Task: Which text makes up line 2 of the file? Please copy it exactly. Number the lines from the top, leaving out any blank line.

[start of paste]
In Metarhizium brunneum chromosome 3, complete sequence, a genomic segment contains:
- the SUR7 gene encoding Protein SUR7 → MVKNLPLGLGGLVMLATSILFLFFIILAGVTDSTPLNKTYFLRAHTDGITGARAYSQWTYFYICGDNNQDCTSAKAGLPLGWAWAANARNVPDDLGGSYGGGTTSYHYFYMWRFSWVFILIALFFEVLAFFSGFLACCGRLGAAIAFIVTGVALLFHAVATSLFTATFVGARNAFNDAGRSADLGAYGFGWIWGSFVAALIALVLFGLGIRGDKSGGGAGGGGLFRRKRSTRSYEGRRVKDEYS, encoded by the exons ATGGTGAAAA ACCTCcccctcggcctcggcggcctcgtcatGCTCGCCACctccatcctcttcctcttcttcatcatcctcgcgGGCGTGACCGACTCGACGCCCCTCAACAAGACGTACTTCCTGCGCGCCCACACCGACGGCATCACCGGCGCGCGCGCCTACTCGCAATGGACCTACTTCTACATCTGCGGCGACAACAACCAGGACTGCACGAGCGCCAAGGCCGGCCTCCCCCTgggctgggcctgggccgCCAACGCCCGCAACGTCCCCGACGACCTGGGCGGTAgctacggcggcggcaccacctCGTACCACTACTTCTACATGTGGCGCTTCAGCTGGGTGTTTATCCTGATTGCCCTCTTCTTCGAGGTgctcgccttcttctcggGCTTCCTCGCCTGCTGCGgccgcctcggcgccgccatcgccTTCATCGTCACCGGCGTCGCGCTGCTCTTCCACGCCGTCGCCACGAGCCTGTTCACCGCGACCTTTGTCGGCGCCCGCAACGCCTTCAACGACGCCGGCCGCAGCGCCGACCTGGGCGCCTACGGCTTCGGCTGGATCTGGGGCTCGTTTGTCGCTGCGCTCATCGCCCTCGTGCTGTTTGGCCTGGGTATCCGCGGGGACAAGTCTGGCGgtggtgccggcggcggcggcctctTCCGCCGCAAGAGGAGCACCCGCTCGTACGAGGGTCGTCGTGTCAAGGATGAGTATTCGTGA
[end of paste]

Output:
- the SUR7 gene encoding Protein SUR7 → MVKNLPLGLGGLVMLATSILFLFFIILAGVTDSTPLNKTYFLRAHTDGITGARAYSQWTYFYICGDNNQDCTSAKAGLPLGWAWAANARNVPDDLGGSYGGGTTSYHYFYMWRFSWVFILIALFFEVLAFFSGFLACCGRLGAAIAFIVTGVALLFHAVATSLFTATFVGARNAFNDAGRSADLGAYGFGWIWGSFVAALIALVLFGLGIRGDKSGGGAGGGGLFRRKRSTRSYEGRRVKDEYS, encoded by the exons ATGGTGAAAA ACCTCcccctcggcctcggcggcctcgtcatGCTCGCCACctccatcctcttcctcttcttcatcatcctcgcgGGCGTGACCGACTCGACGCCCCTCAACAAGACGTACTTCCTGCGCGCCCACACCGACGGCATCACCGGCGCGCGCGCCTACTCGCAATGGACCTACTTCTACATCTGCGGCGACAACAACCAGGACTGCACGAGCGCCAAGGCCGGCCTCCCCCTgggctgggcctgggccgCCAACGCCCGCAACGTCCCCGACGACCTGGGCGGTAgctacggcggcggcaccacctCGTACCACTACTTCTACATGTGGCGCTTCAGCTGGGTGTTTATCCTGATTGCCCTCTTCTTCGAGGTgctcgccttcttctcggGCTTCCTCGCCTGCTGCGgccgcctcggcgccgccatcgccTTCATCGTCACCGGCGTCGCGCTGCTCTTCCACGCCGTCGCCACGAGCCTGTTCACCGCGACCTTTGTCGGCGCCCGCAACGCCTTCAACGACGCCGGCCGCAGCGCCGACCTGGGCGCCTACGGCTTCGGCTGGATCTGGGGCTCGTTTGTCGCTGCGCTCATCGCCCTCGTGCTGTTTGGCCTGGGTATCCGCGGGGACAAGTCTGGCGgtggtgccggcggcggcggcctctTCCGCCGCAAGAGGAGCACCCGCTCGTACGAGGGTCGTCGTGTCAAGGATGAGTATTCGTGA